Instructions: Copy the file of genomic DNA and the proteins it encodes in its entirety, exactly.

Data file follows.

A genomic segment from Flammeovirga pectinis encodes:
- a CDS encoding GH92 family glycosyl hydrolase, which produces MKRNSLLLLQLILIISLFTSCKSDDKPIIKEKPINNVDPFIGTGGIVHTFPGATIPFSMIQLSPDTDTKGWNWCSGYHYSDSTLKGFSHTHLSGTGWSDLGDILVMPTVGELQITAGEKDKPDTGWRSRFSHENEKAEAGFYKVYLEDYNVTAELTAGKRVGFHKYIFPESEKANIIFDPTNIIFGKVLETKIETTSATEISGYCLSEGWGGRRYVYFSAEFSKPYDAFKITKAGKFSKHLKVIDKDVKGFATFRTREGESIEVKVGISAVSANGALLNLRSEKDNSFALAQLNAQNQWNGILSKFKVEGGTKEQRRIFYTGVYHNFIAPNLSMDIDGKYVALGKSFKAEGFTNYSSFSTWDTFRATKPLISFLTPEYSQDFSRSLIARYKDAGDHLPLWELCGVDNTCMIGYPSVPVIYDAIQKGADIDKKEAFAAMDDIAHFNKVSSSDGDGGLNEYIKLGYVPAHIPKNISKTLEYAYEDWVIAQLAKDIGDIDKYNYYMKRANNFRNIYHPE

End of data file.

A genomic segment from Flammeovirga pectinis encodes:
- a CDS encoding GH92 family glycosyl hydrolase, which produces MKRNSLLLLQLILIISLFTSCKSDDKPIIKEKPINNVDPFIGTGGIVHTFPGATIPFSMIQLSPDTDTKGWNWCSGYHYSDSTLKGFSHTHLSGTGWSDLGDILVMPTVGELQITAGEKDKPDTGWRSRFSHENEKAEAGFYKVYLEDYNVTAELTAGKRVGFHKYIFPESEKANIIFDPTNIIFGKVLETKIETTSATEISGYCLSEGWGGRRYVYFSAEFSKPYDAFKITKAGKFSKHLKVIDKDVKGFATFRTREGESIEVKVGISAVSANGALLNLRSEKDNSFALAQLNAQNQWNGILSKFKVEGGTKEQRRIFYTGVYHNFIAPNLSMDIDGKYVALGKSFKAEGFTNYSSFSTWDTFRATKPLISFLTPEYSQDFSRSLIARYKDAGDHLPLWELCGVDNTCMIGYPSVPVIYDAIQKGADIDKKEAFAAMDDIAHFNKVSSSDGDGGLNEYIKLGYVPAHIPKNISKTLEYAYEDWVIAQLAKDIGDIDKYNYYMKRANNFRNIYHPE